The leader can act as a warrior or as a healer.
As warrior, the leader acts with power and decision. That is the Yang or masculine aspect of leadership.
Most of the time, however, the leader acts as a healer and is in an open, receptive, and nourishing state. That is the feminine or Yin aspect of leadership.
This mixture of doing and being, of warrior and healer, is both productive and potent.
There is a third aspect of leadership: Tao. Periodically, the leader withdraws from the group and returns to silence, returns to the Source.
Being, doing, being…then, Tao. I withdraw in order to empty myself of what has happened, to replenish my spirit.
“If you want to govern the people, you must place yourself below them. If you want to lead people, you must learn how to follow them.” ― Lao Tzu, Tao Te Ching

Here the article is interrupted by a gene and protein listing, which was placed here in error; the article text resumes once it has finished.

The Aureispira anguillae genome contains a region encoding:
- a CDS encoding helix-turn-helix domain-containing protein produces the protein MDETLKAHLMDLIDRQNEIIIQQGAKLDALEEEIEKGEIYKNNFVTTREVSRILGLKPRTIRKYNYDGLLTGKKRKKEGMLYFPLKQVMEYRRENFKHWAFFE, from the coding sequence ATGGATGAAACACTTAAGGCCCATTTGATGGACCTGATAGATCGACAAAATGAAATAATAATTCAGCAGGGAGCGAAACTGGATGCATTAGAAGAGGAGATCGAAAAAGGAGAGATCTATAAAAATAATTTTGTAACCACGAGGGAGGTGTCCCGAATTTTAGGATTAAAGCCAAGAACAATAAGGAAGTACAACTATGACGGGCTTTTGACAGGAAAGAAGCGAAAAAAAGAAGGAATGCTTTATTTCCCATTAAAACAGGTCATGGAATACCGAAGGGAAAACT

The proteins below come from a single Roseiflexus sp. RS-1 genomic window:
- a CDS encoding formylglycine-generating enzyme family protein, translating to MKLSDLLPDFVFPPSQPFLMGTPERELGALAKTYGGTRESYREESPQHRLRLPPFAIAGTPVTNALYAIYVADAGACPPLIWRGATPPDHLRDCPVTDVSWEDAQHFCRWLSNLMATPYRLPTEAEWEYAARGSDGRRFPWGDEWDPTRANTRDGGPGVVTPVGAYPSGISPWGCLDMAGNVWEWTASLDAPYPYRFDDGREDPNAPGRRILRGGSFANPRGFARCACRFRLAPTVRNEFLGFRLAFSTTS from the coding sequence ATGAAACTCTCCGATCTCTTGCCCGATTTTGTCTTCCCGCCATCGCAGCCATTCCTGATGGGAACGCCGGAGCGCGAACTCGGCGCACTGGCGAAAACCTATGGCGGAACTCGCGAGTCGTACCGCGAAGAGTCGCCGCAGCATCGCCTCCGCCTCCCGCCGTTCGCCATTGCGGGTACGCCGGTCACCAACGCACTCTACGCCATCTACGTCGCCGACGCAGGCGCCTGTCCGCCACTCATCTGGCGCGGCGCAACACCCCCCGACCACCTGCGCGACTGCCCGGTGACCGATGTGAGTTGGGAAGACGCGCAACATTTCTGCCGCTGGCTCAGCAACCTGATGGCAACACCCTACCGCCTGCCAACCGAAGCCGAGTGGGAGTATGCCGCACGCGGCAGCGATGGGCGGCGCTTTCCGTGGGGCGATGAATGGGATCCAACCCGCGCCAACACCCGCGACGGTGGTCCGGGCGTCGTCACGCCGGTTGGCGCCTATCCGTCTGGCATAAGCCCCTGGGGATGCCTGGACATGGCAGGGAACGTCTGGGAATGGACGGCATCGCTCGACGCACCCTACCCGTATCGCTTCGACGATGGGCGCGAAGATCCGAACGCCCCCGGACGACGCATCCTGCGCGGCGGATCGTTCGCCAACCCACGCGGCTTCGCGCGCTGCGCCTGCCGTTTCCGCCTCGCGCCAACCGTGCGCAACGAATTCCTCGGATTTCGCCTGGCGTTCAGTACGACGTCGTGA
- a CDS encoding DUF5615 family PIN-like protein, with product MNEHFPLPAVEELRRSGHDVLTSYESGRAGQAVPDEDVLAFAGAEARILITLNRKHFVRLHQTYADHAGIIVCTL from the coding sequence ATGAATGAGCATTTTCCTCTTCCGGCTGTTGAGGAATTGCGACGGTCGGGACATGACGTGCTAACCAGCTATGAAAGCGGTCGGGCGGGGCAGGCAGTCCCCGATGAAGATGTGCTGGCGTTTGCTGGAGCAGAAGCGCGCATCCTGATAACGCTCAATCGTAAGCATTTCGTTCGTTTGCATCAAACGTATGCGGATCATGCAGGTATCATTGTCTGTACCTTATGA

A brilliant warrior does not make every possible brilliant intervention. A knowing healer takes time to nourish self as well as others.
Such simplicity and economy is a valuable lesson. It deeply affects the group.
The leader who knows when to listen, when to act, and when to withdraw can work effectively with nearly anyone, even with other professionals, group leaders, or therapists, perhaps the most difficult and sophisticated group members.
Because the leader is clear, the work is delicate and does not violate anybody’s sensibilities.
Source: The Tao of Leadership – Lao Tzu’s Tao Te Ching Adapted for a New Age by John Heider